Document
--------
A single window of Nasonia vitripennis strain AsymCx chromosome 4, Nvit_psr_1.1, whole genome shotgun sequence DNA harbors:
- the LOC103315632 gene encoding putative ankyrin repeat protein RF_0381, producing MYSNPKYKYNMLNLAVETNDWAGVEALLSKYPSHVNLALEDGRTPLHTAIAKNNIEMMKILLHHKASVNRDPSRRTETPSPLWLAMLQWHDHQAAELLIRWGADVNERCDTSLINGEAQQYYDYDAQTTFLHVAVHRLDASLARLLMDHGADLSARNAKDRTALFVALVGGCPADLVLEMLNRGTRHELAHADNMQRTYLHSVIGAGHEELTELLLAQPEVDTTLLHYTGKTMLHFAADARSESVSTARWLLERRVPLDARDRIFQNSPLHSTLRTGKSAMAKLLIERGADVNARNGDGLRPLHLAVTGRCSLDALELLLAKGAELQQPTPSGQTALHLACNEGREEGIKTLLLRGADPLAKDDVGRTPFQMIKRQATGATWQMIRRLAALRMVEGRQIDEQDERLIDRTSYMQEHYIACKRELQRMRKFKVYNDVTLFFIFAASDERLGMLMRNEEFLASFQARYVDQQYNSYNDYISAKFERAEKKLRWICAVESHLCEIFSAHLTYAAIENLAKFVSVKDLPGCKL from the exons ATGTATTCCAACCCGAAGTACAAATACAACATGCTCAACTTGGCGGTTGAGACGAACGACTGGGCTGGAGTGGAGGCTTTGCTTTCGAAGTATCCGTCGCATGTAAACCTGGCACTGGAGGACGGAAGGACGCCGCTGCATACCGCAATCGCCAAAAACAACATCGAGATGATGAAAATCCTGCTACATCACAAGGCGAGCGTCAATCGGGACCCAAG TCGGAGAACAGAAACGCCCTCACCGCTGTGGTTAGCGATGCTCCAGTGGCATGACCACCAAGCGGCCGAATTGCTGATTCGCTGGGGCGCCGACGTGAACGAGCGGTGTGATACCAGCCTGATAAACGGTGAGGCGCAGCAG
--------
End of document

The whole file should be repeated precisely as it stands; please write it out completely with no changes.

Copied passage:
A single window of Nasonia vitripennis strain AsymCx chromosome 4, Nvit_psr_1.1, whole genome shotgun sequence DNA harbors:
- the LOC103315632 gene encoding putative ankyrin repeat protein RF_0381, producing MYSNPKYKYNMLNLAVETNDWAGVEALLSKYPSHVNLALEDGRTPLHTAIAKNNIEMMKILLHHKASVNRDPSRRTETPSPLWLAMLQWHDHQAAELLIRWGADVNERCDTSLINGEAQQYYDYDAQTTFLHVAVHRLDASLARLLMDHGADLSARNAKDRTALFVALVGGCPADLVLEMLNRGTRHELAHADNMQRTYLHSVIGAGHEELTELLLAQPEVDTTLLHYTGKTMLHFAADARSESVSTARWLLERRVPLDARDRIFQNSPLHSTLRTGKSAMAKLLIERGADVNARNGDGLRPLHLAVTGRCSLDALELLLAKGAELQQPTPSGQTALHLACNEGREEGIKTLLLRGADPLAKDDVGRTPFQMIKRQATGATWQMIRRLAALRMVEGRQIDEQDERLIDRTSYMQEHYIACKRELQRMRKFKVYNDVTLFFIFAASDERLGMLMRNEEFLASFQARYVDQQYNSYNDYISAKFERAEKKLRWICAVESHLCEIFSAHLTYAAIENLAKFVSVKDLPGCKL from the exons ATGTATTCCAACCCGAAGTACAAATACAACATGCTCAACTTGGCGGTTGAGACGAACGACTGGGCTGGAGTGGAGGCTTTGCTTTCGAAGTATCCGTCGCATGTAAACCTGGCACTGGAGGACGGAAGGACGCCGCTGCATACCGCAATCGCCAAAAACAACATCGAGATGATGAAAATCCTGCTACATCACAAGGCGAGCGTCAATCGGGACCCAAG TCGGAGAACAGAAACGCCCTCACCGCTGTGGTTAGCGATGCTCCAGTGGCATGACCACCAAGCGGCCGAATTGCTGATTCGCTGGGGCGCCGACGTGAACGAGCGGTGTGATACCAGCCTGATAAACGGTGAGGCGCAGCAG